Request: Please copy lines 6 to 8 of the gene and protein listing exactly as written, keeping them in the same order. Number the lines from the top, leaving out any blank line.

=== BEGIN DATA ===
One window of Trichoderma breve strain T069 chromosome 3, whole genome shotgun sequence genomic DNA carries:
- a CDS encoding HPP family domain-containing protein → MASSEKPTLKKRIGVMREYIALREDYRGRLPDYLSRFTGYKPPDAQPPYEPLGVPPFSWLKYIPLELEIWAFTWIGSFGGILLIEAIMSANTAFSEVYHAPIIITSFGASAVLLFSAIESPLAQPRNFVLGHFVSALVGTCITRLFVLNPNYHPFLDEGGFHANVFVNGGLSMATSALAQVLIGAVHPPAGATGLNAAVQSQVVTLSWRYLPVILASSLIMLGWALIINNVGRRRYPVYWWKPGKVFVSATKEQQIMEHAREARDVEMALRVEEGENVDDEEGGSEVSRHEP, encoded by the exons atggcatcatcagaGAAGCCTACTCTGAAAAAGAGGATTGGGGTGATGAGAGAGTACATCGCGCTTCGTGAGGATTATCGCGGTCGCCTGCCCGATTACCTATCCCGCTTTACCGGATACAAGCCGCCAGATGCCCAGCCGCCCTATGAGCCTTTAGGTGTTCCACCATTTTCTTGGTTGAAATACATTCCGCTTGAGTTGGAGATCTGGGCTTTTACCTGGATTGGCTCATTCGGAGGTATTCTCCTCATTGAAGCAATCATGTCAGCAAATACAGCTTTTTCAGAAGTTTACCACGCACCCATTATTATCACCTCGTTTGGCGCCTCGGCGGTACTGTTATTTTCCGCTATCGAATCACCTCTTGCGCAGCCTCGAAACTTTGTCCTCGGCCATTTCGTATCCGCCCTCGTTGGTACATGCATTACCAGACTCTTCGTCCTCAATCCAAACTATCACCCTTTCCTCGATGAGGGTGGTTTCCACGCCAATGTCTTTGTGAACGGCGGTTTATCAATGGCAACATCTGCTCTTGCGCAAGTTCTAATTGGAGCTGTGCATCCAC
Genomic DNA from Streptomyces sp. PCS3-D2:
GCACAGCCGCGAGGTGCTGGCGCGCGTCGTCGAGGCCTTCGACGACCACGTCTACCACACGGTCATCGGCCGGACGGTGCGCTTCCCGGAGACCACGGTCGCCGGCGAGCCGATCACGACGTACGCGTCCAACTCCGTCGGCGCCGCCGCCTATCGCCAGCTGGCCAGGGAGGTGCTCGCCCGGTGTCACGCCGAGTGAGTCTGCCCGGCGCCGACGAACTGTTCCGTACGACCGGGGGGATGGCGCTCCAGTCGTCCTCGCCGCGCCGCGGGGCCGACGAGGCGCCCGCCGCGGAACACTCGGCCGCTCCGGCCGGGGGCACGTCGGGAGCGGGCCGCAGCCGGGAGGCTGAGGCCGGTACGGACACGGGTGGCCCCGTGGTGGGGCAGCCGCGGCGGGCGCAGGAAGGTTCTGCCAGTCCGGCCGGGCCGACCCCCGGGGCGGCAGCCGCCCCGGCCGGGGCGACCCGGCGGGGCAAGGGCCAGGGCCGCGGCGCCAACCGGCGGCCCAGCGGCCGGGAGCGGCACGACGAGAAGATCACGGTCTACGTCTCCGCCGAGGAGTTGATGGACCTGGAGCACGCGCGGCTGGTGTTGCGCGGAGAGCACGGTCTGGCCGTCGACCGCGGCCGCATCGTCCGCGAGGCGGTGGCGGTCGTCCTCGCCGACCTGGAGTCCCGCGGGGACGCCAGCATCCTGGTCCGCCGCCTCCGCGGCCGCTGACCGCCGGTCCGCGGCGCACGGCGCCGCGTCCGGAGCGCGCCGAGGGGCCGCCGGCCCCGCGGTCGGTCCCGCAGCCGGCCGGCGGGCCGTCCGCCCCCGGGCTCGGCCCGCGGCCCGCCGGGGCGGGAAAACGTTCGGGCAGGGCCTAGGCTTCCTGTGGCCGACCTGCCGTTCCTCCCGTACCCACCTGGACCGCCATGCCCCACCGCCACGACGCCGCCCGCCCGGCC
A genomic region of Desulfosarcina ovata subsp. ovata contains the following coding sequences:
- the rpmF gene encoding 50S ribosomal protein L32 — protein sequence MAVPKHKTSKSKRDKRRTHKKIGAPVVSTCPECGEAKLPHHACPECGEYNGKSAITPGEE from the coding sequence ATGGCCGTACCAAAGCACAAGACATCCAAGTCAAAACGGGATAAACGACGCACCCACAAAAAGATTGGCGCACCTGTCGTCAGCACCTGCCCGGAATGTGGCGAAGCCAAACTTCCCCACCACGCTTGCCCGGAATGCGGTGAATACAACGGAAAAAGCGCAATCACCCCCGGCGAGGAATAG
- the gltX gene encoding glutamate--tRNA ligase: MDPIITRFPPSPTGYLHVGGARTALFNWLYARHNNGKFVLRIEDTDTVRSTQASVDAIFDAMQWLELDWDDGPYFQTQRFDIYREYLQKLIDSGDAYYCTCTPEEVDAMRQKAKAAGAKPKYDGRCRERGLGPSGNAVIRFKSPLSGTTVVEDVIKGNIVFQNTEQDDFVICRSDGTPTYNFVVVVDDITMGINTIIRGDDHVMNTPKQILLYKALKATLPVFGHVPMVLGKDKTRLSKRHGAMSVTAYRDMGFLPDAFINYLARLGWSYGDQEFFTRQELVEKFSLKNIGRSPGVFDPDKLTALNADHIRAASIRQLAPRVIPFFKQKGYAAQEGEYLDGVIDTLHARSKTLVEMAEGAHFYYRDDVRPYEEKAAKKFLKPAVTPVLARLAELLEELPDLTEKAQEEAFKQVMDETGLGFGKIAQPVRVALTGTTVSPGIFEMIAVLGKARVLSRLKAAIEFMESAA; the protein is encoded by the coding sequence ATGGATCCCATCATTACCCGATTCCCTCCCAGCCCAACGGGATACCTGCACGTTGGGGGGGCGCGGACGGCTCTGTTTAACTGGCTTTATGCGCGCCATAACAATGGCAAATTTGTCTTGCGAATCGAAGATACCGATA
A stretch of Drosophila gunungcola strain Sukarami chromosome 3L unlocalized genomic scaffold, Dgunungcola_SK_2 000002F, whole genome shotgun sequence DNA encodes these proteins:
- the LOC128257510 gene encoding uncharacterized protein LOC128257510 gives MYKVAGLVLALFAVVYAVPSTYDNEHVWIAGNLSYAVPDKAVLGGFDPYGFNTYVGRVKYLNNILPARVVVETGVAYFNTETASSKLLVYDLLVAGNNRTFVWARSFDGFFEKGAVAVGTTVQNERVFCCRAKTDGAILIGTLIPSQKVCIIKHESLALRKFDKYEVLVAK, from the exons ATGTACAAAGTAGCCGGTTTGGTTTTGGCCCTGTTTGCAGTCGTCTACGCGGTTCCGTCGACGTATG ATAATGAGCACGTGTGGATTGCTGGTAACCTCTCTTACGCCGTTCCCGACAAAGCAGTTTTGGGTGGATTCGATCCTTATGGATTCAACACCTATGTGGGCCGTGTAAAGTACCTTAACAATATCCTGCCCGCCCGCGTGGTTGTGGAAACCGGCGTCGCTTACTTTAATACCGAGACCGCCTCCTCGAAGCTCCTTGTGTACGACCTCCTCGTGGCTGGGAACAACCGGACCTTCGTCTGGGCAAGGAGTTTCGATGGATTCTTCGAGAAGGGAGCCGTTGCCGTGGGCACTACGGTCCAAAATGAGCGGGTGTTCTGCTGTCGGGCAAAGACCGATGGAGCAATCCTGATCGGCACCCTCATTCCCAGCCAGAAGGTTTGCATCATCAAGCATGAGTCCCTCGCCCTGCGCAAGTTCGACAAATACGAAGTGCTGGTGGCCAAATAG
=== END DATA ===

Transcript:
- the rpmF gene encoding 50S ribosomal protein L32 — protein sequence MAVPKHKTSKSKRDKRRTHKKIGAPVVSTCPECGEAKLPHHACPECGEYNGKSAITPGEE from the coding sequence ATGGCCGTACCAAAGCACAAGACATCCAAGTCAAAACGGGATAAACGACGCACCCACAAAAAGATTGGCGCACCTGTCGTCAGCACCTGCCCGGAATGTGGCGAAGCCAAACTTCCCCACCACGCTTGCCCGGAATGCGGTGAATACAACGGAAAAAGCGCAATCACCCCCGGCGAGGAATAG
- the gltX gene encoding glutamate--tRNA ligase: MDPIITRFPPSPTGYLHVGGARTALFNWLYARHNNGKFVLRIEDTDTVRSTQASVDAIFDAMQWLELDWDDGPYFQTQRFDIYREYLQKLIDSGDAYYCTCTPEEVDAMRQKAKAAGAKPKYDGRCRERGLGPSGNAVIRFKSPLSGTTVVEDVIKGNIVFQNTEQDDFVICRSDGTPTYNFVVVVDDITMGINTIIRGDDHVMNTPKQILLYKALKATLPVFGHVPMVLGKDKTRLSKRHGAMSVTAYRDMGFLPDAFINYLARLGWSYGDQEFFTRQELVEKFSLKNIGRSPGVFDPDKLTALNADHIRAASIRQLAPRVIPFFKQKGYAAQEGEYLDGVIDTLHARSKTLVEMAEGAHFYYRDDVRPYEEKAAKKFLKPAVTPVLARLAELLEELPDLTEKAQEEAFKQVMDETGLGFGKIAQPVRVALTGTTVSPGIFEMIAVLGKARVLSRLKAAIEFMESAA; the protein is encoded by the coding sequence ATGGATCCCATCATTACCCGATTCCCTCCCAGCCCAACGGGATACCTGCACGTTGGGGGGGCGCGGACGGCTCTGTTTAACTGGCTTTATGCGCGCCATAACAATGGCAAATTTGTCTTGCGAATCGAAGATACCGATA
A stretch of Drosophila gunungcola strain Sukarami chromosome 3L unlocalized genomic scaffold, Dgunungcola_SK_2 000002F, whole genome shotgun sequence DNA encodes these proteins: